Taking the back from positions like Mount, Side Control and Half Guard is something that you’re probably used to aim for, something that you’ve likely practiced for hundreds and hundreds of repetitions. But, what about being in someone’s Closed Guard? Can you take the back from this position, which is essentially a defensive one?
ZombieProof‘s Kent Peters says – and shows – that yes, you most certainly can! Follow his setup breakdown below, and you’ll start surprising your training partners and opponents from the very next roll.
MAKE THEM BELIEVE YOU AND BLOCK THEIR KNEE
To start your back take setup when in someone’s Closed Guard, Kent says that you first need to make your opponent think that they’ve planted your hand down to the floor. And how do you do that? It’s simple: once your opponent starts applying pressure and switching their hips in order to get you off-balanced, plant your hand to the side of their hip, to the mats.
However, before you do this, you need to be pinching their hip (on the other side) with your elbow. This way, once your opponent starts sitting up and reaching for the hand you planted to the mat, you will be able to bring your other hand from their hip towards their knee, and then block that knee by pinching it down.
It is very important that you get this setup going first, Kent explains, and not let your opponent actually plant your hand down. Remember: you’re making them believe that they’ve done this. Otherwise, if they have it their own way, you’ll simply have no time to pinch their knee and jump over their leg – which is your goal – and they’ll be able to freely attack your exposed arm.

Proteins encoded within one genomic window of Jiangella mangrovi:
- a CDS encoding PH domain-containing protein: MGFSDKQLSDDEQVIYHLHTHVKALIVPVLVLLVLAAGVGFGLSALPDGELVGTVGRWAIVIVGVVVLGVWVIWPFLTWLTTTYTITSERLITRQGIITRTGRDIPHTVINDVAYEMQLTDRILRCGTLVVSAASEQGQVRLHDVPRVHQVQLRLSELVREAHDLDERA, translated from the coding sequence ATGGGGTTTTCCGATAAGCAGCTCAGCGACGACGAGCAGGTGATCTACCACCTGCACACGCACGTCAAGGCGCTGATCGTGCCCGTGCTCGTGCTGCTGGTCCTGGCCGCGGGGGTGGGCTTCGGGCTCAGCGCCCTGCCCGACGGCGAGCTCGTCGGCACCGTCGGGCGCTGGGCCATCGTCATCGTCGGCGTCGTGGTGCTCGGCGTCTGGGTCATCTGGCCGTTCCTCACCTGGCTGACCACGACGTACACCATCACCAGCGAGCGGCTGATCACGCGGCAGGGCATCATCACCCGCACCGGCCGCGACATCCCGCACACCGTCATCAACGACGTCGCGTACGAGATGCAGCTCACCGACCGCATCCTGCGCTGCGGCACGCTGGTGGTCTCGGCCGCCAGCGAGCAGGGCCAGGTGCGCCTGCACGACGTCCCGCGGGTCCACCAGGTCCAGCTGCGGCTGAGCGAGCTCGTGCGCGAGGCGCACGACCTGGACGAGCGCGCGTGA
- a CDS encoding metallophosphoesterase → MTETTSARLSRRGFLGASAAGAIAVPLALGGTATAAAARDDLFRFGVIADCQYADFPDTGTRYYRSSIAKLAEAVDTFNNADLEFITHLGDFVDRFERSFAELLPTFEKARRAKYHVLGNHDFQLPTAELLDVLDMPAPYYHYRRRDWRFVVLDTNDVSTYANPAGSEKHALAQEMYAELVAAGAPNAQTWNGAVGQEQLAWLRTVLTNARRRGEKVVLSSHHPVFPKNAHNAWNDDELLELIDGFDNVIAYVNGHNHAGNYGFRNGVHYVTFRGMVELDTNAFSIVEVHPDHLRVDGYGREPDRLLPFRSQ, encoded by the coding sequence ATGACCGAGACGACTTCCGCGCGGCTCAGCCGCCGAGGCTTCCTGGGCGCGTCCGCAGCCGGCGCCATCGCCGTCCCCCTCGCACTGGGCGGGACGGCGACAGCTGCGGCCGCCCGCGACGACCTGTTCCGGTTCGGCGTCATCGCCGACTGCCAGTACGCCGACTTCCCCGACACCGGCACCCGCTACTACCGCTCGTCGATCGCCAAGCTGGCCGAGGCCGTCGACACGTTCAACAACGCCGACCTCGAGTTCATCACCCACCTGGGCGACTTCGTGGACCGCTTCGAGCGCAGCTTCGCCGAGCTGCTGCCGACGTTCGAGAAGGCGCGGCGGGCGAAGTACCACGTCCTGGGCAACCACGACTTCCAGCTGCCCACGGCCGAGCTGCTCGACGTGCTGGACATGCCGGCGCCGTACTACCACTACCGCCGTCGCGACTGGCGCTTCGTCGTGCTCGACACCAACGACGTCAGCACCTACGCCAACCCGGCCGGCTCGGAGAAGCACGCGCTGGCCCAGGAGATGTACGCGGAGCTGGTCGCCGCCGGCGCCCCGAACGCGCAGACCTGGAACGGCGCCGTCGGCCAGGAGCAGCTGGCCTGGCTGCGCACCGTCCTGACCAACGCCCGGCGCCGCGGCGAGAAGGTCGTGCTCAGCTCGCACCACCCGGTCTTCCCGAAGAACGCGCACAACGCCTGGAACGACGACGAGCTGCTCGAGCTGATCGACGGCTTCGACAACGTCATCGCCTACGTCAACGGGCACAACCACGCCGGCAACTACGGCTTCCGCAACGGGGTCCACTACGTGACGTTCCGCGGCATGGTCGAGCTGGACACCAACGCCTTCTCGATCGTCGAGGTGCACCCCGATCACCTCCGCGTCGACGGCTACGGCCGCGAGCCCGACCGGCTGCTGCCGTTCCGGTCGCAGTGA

So, bear in mind that it is of greatest importance that you both make them believe they’ve planted your hand to the mats and that you’re blocking their knee, pinching it down with a solid grip.
SLIDE THROUGH, STEP OVER AND TAKE THE BACK
Once you’ve followed through the previous steps and your opponent reaches for your planted hand, you have a chance to take their back.
Your knee, which is on the same side of your planted hand, needs to slide through – towards your opponent’s other leg – in a knee-slice fashion. While pinching down on that leg with your previously established grip, step over it with your other leg and place your foot next to their hip. From there, rotate and get your grips, place your hooks in and you have taken their back.
Kent emphasizes that you must make sure that your knee does not get stuck to the mats, while your other leg is trying to come up over your opponent’s pinched leg. That simply won’t work; what you need to do is slide through with that knee in order to create space, which is necessary for making that step-over. Also, you need to absolutely make sure that you are firmly blocking their knee in its place.
In other words, Kent points out that you need to make sure that you’re „travelling the distance“ the right way so as to take the back.
To make sure that you’re doing so properly, pay a visit to Kent’s video below for a great demonstration of this back take setup!